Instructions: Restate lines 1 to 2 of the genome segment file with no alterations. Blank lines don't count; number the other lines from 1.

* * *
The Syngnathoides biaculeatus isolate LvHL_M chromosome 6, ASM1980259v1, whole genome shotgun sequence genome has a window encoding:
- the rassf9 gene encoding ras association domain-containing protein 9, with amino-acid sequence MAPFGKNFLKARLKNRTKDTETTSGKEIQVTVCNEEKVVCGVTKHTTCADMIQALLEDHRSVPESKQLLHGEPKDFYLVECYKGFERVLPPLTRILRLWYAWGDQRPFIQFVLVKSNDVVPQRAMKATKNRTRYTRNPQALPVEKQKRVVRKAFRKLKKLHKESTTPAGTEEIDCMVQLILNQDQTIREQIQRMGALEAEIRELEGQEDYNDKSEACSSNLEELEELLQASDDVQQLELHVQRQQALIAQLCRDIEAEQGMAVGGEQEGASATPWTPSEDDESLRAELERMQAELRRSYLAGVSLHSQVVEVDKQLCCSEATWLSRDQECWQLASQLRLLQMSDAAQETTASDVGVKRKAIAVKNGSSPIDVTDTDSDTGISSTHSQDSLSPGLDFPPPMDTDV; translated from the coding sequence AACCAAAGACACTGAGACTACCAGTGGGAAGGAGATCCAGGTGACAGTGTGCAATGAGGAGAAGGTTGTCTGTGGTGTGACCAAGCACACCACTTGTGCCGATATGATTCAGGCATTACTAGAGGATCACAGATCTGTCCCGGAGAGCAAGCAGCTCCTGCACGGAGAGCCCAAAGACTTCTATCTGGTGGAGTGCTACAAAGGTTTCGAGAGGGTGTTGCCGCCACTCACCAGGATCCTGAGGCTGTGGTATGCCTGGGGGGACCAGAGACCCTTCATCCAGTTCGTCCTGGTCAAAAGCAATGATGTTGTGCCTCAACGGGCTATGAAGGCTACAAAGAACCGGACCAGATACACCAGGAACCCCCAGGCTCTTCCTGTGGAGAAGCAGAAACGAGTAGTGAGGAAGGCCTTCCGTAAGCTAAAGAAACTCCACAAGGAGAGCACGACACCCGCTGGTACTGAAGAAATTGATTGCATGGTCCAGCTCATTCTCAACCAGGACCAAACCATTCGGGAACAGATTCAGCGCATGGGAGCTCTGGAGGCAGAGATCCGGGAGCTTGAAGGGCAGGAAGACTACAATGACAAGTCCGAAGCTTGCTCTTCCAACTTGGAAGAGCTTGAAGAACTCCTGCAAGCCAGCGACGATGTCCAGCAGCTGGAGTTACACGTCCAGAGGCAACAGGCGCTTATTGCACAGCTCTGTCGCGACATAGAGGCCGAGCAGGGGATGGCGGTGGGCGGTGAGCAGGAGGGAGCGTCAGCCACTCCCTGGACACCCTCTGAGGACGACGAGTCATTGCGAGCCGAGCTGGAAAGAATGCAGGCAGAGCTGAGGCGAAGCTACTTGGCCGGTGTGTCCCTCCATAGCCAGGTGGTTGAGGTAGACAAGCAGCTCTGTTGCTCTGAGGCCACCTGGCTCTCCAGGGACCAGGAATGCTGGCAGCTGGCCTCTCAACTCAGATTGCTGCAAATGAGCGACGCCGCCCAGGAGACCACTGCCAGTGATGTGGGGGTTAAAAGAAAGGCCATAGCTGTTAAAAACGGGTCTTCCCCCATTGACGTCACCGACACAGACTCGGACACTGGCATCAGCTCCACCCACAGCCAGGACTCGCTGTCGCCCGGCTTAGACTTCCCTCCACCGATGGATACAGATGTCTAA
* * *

The Syngnathoides biaculeatus isolate LvHL_M chromosome 6, ASM1980259v1, whole genome shotgun sequence genome has a window encoding:
- the rassf9 gene encoding ras association domain-containing protein 9, with amino-acid sequence MAPFGKNFLKARLKNRTKDTETTSGKEIQVTVCNEEKVVCGVTKHTTCADMIQALLEDHRSVPESKQLLHGEPKDFYLVECYKGFERVLPPLTRILRLWYAWGDQRPFIQFVLVKSNDVVPQRAMKATKNRTRYTRNPQALPVEKQKRVVRKAFRKLKKLHKESTTPAGTEEIDCMVQLILNQDQTIREQIQRMGALEAEIRELEGQEDYNDKSEACSSNLEELEELLQASDDVQQLELHVQRQQALIAQLCRDIEAEQGMAVGGEQEGASATPWTPSEDDESLRAELERMQAELRRSYLAGVSLHSQVVEVDKQLCCSEATWLSRDQECWQLASQLRLLQMSDAAQETTASDVGVKRKAIAVKNGSSPIDVTDTDSDTGISSTHSQDSLSPGLDFPPPMDTDV; translated from the coding sequence AACCAAAGACACTGAGACTACCAGTGGGAAGGAGATCCAGGTGACAGTGTGCAATGAGGAGAAGGTTGTCTGTGGTGTGACCAAGCACACCACTTGTGCCGATATGATTCAGGCATTACTAGAGGATCACAGATCTGTCCCGGAGAGCAAGCAGCTCCTGCACGGAGAGCCCAAAGACTTCTATCTGGTGGAGTGCTACAAAGGTTTCGAGAGGGTGTTGCCGCCACTCACCAGGATCCTGAGGCTGTGGTATGCCTGGGGGGACCAGAGACCCTTCATCCAGTTCGTCCTGGTCAAAAGCAATGATGTTGTGCCTCAACGGGCTATGAAGGCTACAAAGAACCGGACCAGATACACCAGGAACCCCCAGGCTCTTCCTGTGGAGAAGCAGAAACGAGTAGTGAGGAAGGCCTTCCGTAAGCTAAAGAAACTCCACAAGGAGAGCACGACACCCGCTGGTACTGAAGAAATTGATTGCATGGTCCAGCTCATTCTCAACCAGGACCAAACCATTCGGGAACAGATTCAGCGCATGGGAGCTCTGGAGGCAGAGATCCGGGAGCTTGAAGGGCAGGAAGACTACAATGACAAGTCCGAAGCTTGCTCTTCCAACTTGGAAGAGCTTGAAGAACTCCTGCAAGCCAGCGACGATGTCCAGCAGCTGGAGTTACACGTCCAGAGGCAACAGGCGCTTATTGCACAGCTCTGTCGCGACATAGAGGCCGAGCAGGGGATGGCGGTGGGCGGTGAGCAGGAGGGAGCGTCAGCCACTCCCTGGACACCCTCTGAGGACGACGAGTCATTGCGAGCCGAGCTGGAAAGAATGCAGGCAGAGCTGAGGCGAAGCTACTTGGCCGGTGTGTCCCTCCATAGCCAGGTGGTTGAGGTAGACAAGCAGCTCTGTTGCTCTGAGGCCACCTGGCTCTCCAGGGACCAGGAATGCTGGCAGCTGGCCTCTCAACTCAGATTGCTGCAAATGAGCGACGCCGCCCAGGAGACCACTGCCAGTGATGTGGGGGTTAAAAGAAAGGCCATAGCTGTTAAAAACGGGTCTTCCCCCATTGACGTCACCGACACAGACTCGGACACTGGCATCAGCTCCACCCACAGCCAGGACTCGCTGTCGCCCGGCTTAGACTTCCCTCCACCGATGGATACAGATGTCTAA